Operational Elements & Assignments Officers entering the IW community, whether new accession or lateral transfer, attend the 8-week Information Warfare Basic Course (IWBC). Following graduation from the Basic Course, IW Officers are typically assigned to one of four National Cryptologic Centers - San Antonio, Texas; Kunia, Hawaii; Augusta, Georgia; or Fort Meade, Maryland. At each one of these Cryptologic Centers the Navy’s presence is significant, and identified as a Navy Information Operations Command (NIOC). Navy Cyber Defense Operations Center (NCDOC) Located in Little Creek, VA, NCDOC coordinates, monitors, and oversees the defense of Navy computer networks and systems and is responsible for accomplishing Computer Network Defense (CND) missions as assigned by Commander, U.S. Tenth Fleet and Commander, U.S. Cyber Command. Key Concept: The NIOCs are the Navy’s IW operations centers that support not only Navy cyber operations, but also fleet operations. The NCDOC is responsible for the defense of Navy networks. Navy Cyber Warfare Development Group (NCWDG) Located in Suitland, MD, NCWDG is responsible for research, development, testing and evaluation of Navy cyber warfare systems and related tactics. Following their initial tour, Information Warfare Officers have several educational opportunities. One is the Naval Postgraduate School, which offers many degrees. Another is the Junior Officer Career Cryptologic Program, a competitive three-year program that offers participants the opportunity to develop broad technical and operational expertise through a combination of academics and an intensive internship at the National Security Agency. Follow on tours provide opportunities for critical IW assignments, such as a Cryptologic Resource Coordinator (CRC) and the Information Operations Warfare Commander (IWC).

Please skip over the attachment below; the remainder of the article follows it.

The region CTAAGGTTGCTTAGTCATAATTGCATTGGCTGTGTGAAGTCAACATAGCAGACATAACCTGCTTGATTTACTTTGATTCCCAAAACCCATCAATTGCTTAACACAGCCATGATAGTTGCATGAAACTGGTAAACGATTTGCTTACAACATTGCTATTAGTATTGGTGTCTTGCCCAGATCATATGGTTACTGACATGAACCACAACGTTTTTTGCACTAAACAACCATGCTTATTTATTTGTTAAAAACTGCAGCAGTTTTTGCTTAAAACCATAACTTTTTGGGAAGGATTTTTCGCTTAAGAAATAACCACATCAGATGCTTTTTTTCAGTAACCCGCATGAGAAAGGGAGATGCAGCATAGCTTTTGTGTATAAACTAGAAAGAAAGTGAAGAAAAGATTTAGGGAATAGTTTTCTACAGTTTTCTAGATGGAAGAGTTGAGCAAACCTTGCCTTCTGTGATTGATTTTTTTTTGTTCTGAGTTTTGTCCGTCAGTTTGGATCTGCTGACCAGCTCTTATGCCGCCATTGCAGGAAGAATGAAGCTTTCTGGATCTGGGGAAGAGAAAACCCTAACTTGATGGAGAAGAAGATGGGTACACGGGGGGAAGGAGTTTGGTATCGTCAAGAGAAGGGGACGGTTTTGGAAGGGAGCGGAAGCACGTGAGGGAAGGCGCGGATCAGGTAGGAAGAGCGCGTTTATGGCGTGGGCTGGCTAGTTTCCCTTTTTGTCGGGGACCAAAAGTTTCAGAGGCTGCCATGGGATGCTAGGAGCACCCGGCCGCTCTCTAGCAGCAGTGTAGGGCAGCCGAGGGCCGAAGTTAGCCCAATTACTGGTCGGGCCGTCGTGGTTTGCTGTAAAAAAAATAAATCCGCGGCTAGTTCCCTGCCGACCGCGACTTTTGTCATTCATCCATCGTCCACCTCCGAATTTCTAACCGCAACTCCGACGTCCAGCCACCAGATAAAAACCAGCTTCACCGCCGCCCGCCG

The Cryptologic Resource Coordinator (CRC) The Information Operations Warfare Commander (IWC)